In the hexameter rises the fountain's silvery column: In the pentameter aye falling in melody back.
And they brought an Owl, and a useful Cart, And a pound of Rice, and a Cranberry Tart, And a hive of silvery Bees. And they brought a Pig, and some green Jack-daws, And a lovely Monkey with lollipop paws, and forty Bottles of Ring-Bo-Ree, And no end of Stilton Cheese.Edward Lear
The silvery tree opens to an empty sky maybe it is better that I am not your husband.anna akhmatova
In the hexameter rises the fountain's silvery column; In the pentameter aye falling in melody back.Samuel Taylor Coleridge
For ages the army of spirits, once so near, has been receding farther and farther from us, banished by the magic wand of science from hearth and home, from ruined cell and ivied tower, from haunted glade and lonely mere, from the riven murky cloud that belches forth lightning, and from those fairer clouds that pillow the silvery moon or fret with flakes of burning red the golden eve.james frazer
That memorable day died in purple and gold, and just as the last traces of the sunset faded in the west and the star-lilies filled the sky, the full moon looked down over the rim of the valley, and the great rocks, catching the silvery glow, came forth out of the dusky shadows like very spirits.john muir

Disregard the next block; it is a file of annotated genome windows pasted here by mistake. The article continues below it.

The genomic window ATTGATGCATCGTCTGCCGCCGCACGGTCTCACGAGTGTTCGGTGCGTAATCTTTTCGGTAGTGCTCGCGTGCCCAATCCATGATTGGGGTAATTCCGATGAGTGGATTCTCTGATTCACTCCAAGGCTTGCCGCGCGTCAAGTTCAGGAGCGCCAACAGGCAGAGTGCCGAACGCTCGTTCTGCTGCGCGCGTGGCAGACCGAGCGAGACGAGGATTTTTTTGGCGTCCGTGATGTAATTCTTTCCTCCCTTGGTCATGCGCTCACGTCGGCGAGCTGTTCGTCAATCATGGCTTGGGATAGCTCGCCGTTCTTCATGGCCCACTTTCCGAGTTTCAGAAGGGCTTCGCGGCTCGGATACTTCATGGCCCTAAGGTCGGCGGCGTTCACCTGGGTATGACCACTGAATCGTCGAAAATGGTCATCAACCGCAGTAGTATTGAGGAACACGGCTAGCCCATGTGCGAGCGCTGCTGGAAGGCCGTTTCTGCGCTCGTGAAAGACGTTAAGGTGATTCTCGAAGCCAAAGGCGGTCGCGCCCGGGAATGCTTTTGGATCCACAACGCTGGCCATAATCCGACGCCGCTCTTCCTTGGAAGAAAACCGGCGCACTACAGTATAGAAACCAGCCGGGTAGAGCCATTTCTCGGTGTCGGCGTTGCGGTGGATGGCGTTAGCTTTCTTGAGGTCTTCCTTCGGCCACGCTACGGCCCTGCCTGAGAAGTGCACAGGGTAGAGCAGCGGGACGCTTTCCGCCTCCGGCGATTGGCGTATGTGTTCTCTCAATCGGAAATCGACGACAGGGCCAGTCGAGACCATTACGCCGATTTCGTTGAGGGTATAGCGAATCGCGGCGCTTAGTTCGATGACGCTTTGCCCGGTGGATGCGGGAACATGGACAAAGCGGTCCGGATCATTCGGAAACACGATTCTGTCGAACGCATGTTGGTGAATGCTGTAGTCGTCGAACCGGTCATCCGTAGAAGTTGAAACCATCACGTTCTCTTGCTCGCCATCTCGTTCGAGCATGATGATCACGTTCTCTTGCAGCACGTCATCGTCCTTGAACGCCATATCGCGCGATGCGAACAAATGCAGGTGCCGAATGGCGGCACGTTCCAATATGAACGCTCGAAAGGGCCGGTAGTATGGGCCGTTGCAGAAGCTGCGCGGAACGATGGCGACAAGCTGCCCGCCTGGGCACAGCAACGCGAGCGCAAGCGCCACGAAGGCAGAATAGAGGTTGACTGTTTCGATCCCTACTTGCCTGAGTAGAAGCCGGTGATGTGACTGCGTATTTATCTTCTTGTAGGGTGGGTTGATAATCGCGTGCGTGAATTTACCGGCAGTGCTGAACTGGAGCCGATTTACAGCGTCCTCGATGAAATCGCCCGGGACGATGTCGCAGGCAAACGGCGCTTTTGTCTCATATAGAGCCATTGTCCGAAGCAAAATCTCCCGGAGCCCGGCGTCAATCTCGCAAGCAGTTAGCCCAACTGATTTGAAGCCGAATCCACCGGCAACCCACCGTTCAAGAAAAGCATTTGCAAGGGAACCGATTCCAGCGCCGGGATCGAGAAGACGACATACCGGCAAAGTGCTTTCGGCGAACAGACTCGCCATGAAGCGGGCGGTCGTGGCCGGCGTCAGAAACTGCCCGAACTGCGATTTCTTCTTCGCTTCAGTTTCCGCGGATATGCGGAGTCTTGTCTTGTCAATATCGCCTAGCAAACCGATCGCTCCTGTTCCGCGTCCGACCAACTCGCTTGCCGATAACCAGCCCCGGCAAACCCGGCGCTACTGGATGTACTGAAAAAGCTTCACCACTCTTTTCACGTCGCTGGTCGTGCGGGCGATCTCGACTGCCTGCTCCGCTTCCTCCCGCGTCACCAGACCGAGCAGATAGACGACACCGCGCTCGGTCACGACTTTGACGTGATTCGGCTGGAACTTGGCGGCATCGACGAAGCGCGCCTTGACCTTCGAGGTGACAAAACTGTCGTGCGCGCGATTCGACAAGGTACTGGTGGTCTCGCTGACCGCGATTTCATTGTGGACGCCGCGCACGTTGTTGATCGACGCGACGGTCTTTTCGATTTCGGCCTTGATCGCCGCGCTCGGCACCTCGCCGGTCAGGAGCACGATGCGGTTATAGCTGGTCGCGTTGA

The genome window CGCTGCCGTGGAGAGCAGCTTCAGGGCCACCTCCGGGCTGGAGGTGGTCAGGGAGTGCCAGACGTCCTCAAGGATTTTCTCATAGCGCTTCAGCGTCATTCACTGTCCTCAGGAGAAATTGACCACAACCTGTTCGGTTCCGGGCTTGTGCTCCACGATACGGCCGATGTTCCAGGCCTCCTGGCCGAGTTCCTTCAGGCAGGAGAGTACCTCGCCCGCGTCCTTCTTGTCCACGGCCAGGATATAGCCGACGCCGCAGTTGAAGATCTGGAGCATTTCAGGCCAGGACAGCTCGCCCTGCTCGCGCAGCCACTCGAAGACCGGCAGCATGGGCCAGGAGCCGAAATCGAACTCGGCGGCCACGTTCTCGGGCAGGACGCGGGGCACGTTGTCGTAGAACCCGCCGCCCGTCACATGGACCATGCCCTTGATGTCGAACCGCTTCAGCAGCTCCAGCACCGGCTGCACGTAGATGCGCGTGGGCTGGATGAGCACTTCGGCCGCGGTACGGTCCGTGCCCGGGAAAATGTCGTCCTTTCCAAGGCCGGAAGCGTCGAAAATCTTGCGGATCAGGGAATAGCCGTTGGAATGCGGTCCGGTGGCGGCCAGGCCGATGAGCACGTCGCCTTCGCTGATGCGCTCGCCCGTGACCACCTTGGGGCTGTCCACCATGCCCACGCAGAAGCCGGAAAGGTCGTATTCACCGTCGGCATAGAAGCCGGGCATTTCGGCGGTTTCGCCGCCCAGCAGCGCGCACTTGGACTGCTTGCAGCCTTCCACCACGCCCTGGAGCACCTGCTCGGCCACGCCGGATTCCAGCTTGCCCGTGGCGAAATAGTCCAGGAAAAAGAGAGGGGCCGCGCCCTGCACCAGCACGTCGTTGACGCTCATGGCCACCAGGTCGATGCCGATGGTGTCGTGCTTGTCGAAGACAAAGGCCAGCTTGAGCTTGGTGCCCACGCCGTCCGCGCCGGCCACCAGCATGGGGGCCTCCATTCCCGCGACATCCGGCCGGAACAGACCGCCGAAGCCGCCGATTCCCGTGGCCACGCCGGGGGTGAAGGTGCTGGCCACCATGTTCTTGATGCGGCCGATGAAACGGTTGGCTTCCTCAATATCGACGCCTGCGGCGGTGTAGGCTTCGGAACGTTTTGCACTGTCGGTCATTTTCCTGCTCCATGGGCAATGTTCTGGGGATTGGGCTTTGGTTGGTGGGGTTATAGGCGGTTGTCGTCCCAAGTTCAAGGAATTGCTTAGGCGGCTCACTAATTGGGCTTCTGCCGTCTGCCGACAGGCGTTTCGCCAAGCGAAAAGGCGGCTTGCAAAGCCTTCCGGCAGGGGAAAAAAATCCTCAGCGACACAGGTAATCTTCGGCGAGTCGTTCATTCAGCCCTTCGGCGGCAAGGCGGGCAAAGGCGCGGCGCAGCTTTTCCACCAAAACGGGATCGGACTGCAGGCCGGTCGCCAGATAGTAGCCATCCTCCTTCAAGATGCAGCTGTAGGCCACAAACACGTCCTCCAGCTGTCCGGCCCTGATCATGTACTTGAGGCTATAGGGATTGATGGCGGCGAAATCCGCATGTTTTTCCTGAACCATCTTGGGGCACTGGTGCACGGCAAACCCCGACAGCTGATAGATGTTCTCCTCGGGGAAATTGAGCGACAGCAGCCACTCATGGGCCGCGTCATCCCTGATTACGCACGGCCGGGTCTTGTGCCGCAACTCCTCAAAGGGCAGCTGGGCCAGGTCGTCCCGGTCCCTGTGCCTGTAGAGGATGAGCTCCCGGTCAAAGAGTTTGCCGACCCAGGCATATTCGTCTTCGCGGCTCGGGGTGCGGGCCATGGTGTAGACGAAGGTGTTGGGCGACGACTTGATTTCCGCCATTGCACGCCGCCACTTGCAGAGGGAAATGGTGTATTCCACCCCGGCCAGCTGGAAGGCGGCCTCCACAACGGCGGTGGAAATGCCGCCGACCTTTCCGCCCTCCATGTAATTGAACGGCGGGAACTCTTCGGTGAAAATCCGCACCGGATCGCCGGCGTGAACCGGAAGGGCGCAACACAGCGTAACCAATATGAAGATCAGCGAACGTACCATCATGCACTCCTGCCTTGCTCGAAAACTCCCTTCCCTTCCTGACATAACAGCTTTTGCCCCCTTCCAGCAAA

Whilst breezy waves toss up their silvery spray.
The sunbeams dropped Their gold, and, passing in porch and niche, Softened to shadows, silvery, pale, and dun, As if the very Day paused and grew Eve.edwin arnold
But for you, it shall be forever Spring, And only you shall be forever fearless, And only you shall have white, straight, tireless limbs, And only you, where the water lily swims, Shall walk along pathways, thro' the willows Of your West. You who went West, And only you on silvery twilight pillows Shall take your rest In the soft, sweet glooms Of twilight rooms.
When the swallows homeward fly, When the roses scattered lie, When from neither hill or dale, Chants the silvery nightingale: In these words my bleeding heart Would to thee its grief impart; When I thus thy image lose Can I, ah! can I, e'er know repose?
The tuberose, with her silvery light, That in the gardens of Malay Is call'd the Mistress of the Night, So like a bride, scented and bright; She comes out when the sun's away.thomas moore